I also add, "There is so much information about Shakespeare on the Internet, why would you settle for anything less than an expert?"

I caution that there are so many people who love Shakespeare and make web pages about him, there is quite a bit of information of lower quality. "Let's say, for example, that there is a neurosurgeon who studies Shakespeare as his hobby. Would you use his page or someone with a PhD in Elizabethan studies with a Shakespeare concentration."

A student asks, "Well, what if the neurosurgeon has been studying Shakespeare for a long time?"

"Okay," I encourage, "How can you tell if he knows what he is talking about? 


"Look for the word 'About' on a web page


"It may also say something such as 'My background.' If that neurosurgeon tells me that he's published about Shakespeare in a big journal, I'd use his work. Otherwise, I'd look for a true expert who has."

Determining authority and vetting sources is an ongoing discussion that must occur through the primary and secondary school years for students to develop a deep understanding of it. For students to be truly information literate by the time they leave high school, they must be exposed to a wide range of good and bad sources. In my next blog post, I will discuss a tool I use to help ninth and tenth graders to dig deeper into locating and vetting sites on their own.








Sunday, April 29, 2018

Databases and the Research Process

We begin in databases for student research. Why use a database?

  • Sources have been vetted. (i.e. They have been checked by experts for accuracy and reliability)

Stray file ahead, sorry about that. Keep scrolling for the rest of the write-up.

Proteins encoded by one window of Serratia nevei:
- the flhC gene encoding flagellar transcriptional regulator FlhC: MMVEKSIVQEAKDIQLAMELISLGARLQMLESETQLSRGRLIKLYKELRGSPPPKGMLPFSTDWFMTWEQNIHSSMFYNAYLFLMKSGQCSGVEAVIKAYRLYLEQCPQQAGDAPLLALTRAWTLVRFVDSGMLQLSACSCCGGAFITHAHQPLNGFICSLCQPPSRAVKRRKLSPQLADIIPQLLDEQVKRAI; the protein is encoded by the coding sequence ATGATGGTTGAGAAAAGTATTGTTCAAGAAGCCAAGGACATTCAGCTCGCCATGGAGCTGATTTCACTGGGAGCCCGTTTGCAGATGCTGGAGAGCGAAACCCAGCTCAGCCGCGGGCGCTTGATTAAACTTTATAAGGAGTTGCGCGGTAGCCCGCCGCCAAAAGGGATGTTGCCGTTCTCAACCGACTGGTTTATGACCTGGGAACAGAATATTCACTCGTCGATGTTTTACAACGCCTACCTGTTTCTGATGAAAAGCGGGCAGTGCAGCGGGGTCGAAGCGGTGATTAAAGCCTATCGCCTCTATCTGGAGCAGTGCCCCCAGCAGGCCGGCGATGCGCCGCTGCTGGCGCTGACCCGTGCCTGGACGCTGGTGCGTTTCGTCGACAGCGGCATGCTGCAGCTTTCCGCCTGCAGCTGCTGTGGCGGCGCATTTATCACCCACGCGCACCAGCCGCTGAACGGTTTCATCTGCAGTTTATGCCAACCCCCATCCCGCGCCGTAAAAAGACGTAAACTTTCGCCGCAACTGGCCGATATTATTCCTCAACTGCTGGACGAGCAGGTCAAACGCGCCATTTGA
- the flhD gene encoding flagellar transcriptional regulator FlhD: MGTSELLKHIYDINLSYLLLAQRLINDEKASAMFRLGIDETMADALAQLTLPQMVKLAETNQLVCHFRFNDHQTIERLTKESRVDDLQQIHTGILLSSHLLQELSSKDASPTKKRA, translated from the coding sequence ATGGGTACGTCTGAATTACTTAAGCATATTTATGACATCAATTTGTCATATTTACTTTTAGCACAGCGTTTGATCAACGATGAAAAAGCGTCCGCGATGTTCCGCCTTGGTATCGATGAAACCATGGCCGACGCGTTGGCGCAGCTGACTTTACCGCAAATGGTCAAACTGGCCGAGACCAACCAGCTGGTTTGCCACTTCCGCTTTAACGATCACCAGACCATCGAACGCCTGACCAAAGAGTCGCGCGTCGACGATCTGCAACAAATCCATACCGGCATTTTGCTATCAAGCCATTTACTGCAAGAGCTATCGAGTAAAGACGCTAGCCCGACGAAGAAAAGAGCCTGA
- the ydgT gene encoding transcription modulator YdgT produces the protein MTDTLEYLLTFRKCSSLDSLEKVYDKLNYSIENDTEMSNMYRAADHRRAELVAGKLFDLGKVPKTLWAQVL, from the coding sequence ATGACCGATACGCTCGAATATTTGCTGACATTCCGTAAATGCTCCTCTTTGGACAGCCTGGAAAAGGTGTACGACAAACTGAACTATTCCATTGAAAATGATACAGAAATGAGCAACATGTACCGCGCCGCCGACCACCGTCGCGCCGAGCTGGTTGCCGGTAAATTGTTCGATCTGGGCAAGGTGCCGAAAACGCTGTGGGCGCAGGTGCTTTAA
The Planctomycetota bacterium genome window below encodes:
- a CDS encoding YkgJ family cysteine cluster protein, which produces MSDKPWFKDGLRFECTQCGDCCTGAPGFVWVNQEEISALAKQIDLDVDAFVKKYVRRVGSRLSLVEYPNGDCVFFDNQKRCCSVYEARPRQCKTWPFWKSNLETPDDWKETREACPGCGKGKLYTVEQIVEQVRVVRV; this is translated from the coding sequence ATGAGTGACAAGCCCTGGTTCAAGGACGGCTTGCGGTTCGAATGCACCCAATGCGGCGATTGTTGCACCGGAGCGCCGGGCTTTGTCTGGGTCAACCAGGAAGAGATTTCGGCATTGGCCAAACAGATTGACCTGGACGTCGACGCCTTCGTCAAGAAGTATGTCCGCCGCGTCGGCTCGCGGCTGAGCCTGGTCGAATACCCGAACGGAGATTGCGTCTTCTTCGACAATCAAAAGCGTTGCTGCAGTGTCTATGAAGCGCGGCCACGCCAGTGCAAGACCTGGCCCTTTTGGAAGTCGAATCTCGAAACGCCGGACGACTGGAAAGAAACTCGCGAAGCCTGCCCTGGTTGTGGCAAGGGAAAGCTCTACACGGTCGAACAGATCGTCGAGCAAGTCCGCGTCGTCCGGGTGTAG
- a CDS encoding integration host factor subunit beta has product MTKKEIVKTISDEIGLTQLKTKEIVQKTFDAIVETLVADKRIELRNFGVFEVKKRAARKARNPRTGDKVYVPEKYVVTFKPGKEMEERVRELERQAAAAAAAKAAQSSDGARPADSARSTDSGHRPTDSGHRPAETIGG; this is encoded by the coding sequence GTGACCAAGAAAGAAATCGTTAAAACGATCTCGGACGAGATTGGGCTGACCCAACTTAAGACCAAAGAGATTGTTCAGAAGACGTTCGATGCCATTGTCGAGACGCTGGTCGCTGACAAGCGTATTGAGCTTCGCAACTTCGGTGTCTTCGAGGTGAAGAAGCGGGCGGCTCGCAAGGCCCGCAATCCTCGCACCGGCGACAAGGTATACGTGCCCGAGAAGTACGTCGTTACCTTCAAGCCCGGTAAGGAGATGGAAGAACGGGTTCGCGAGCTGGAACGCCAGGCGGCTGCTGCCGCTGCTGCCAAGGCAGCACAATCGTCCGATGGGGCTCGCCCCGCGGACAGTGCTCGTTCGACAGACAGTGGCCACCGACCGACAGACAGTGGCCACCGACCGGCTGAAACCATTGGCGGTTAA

• Many sources in databases are not available on the Internet. They are behind a paywall.
  • Databases have been purchased with student projects in mind. (i.e. I purchase what I know they need)
  • Sources within the database are often written on a student level, with varying lexiles (readability) for varying student needs.
  • Databases provide multiple types of sources in a neat package, including magazine articles, reference books, academic journals, videos and audios
  • College-bound students will use databases for academic research. Acquainting students with database use now will save them from head-ache, heart-ache and possibly failure post-secondary school.
I've created several YouTube videos to help my students with database searching, combining information about planning for our search (which I discussed in my last blog post) with the beginning of the actual research process. Some learners may absorb information better from a video than lecture style in the classroom; they may benefit from a video that they can replay several times. This is a sample of one of my database training videos on YouTube.



Students learn about authority as part of their 9th grade English research project at my high school. Databases help ease them into understanding what a good source looks like before we unleash them on the Internet. (In my next post, I will talk more about Internet searching and high school students.) We require students to find one database article, one book source. (Yes, they actually need to touch a printed book), one Internet source, and one source of their choice. Their free choice is often a second database source as information in the databases on their subjects is plentiful and easy to find in comparison to finding a good Internet source via Google.

Where a college can have dozens of databases for student use, with many specific databases for varied majors and professions, high school databases are more limited. We use several including varied EBSCO databases, varied Galenet databases, and SIRS. Students must learn which databases suit their needs, gaining an understanding of how information is organized and shared. The goal is for students to understand that information comes from somewhere. I find that few students think about sources before they reach me. In the 21st century, information is just at their fingertips. I want students to realize that people give information form in their writing, video creation, and through images. People have varied expertise. Sources are of varying quality. You must carefully choose what kind of source you should use to support your point as a researcher or when you need to make critical decisions.